Beautiful new icon

February 12, 2012

Hey gorgeous girls *grinning*

I have a new image for this blog, that I think reflects how I see it all:

It’s mother-earthy; it’s peaceful; it’s all women and it’s simply beautiful. It’s called ‘Hope II’ and the artist is Gustav Klimt.

I recently got a notebook, where I now jot down any ideas and observations I have for this blog. I bought it in a quirky shop in Katoomba, The Blue Mountains.

The cover is a Klimt painting – the image is of two faces – a mother holding her nestling child; both breathing each other in.

I was drawn to it because, not only is it stunning, the child looks like my eldest girl when she was a baby (lots of dark hair when she was born) AND my youngest, because she’s fair and looks like the cover babe when she sleeps.

I love it.

I first learned about Klimt (and his gold paint) through my sister, an amazing artist herself, because one of her favourite paintings was always, ‘The Kiss’.

I was busting to know the name of the painting on my beautiful notebook…and there I made a very poignant discovery. The image of my slumbering mother and babe were only part of a bigger picture – a painting called, ‘The Three Stages of Woman’.

How poignant indeed.

Look at the image of the third stage? Next to the vibrance of the first two stages, what a depressing and bleak view of the old woman – something that appears sadly inevitable and unavoidable – and also encapsulates what we women seem to feel about getting older.

Klimt captured this perception in 1905 – what was he seeing? Better question is:

Question #13: Is this painting a representation of how men see us when we’re old or is it how we see ourselves?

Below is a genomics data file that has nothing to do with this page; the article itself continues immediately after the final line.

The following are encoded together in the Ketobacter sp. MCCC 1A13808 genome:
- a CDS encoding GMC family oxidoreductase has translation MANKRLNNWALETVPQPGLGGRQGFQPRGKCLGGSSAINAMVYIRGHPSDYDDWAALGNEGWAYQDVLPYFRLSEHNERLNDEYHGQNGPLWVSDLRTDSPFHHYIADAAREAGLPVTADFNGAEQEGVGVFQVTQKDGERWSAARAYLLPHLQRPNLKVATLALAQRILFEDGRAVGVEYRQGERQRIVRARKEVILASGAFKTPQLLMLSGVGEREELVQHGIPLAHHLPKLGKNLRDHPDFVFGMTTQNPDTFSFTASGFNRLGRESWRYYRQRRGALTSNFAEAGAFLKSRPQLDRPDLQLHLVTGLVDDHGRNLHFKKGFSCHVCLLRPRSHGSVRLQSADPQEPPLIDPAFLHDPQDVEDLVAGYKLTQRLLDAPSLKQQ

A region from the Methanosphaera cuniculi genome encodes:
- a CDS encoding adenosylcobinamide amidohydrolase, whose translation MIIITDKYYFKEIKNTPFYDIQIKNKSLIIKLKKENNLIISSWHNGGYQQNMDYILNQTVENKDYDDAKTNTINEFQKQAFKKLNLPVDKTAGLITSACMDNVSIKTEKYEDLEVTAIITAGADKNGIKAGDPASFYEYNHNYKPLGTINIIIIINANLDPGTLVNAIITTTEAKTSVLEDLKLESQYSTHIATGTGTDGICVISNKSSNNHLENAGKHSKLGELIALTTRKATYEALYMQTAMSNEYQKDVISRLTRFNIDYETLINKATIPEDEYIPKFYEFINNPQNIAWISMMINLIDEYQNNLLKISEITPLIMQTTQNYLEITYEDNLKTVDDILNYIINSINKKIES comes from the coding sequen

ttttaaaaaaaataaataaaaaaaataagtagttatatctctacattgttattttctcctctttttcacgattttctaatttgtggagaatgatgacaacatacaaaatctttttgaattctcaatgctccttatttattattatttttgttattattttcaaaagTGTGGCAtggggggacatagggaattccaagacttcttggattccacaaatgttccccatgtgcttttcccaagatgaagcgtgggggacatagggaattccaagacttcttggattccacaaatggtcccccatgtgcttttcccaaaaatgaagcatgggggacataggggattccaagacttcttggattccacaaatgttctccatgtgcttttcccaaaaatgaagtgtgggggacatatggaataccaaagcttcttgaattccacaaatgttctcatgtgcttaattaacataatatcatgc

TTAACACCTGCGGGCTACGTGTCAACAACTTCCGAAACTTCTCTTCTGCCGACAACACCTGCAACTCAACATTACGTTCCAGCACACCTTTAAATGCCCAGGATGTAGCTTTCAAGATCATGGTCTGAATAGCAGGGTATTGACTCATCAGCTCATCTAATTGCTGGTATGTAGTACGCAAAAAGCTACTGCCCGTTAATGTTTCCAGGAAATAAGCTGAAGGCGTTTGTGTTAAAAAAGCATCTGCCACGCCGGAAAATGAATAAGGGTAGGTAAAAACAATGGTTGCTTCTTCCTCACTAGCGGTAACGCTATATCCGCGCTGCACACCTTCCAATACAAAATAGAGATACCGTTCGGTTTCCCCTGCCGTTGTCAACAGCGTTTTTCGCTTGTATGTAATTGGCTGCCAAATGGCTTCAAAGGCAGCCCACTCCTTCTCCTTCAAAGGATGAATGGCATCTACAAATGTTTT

1905.

4 Responses to “Beautiful new icon”

  1. lamehousewife said

    Could it be somewhat representative of the Fall? What order are the images in?

    • questionsforwomen said

      I suppose it is, lamehousewife – it’s just so brown and depressing. And it’s a dominant part of the painting. *shrug*

  2. Martie said

    I love Klimt’s work. But maybe I’m missing something? I still see beauty in the ‘third stage’, I think it’s a respectful portrayal. It is reality. It’s sad that she’s nearing the end of life’s journey but that’s no different that if it were a man. I’d be happy to look like that when I’m 80. In fact, I don’t care what I look like when I’m 80, I’ll just be happy to still be around..

    • questionsforwomen said

      I completely agree with you, Martie. I don’t think that stage looks ugly – in fact I can already see my body being it’s slow journey to that shape *wink* – it’s more that brown colouring and, what appears to be, despair. I guess I wonder why it looks like that, instead of the same body with an accepting woman. But I see your point – it could just be representing the end of the journey – an equally sad moment for any woman or man. 🙂

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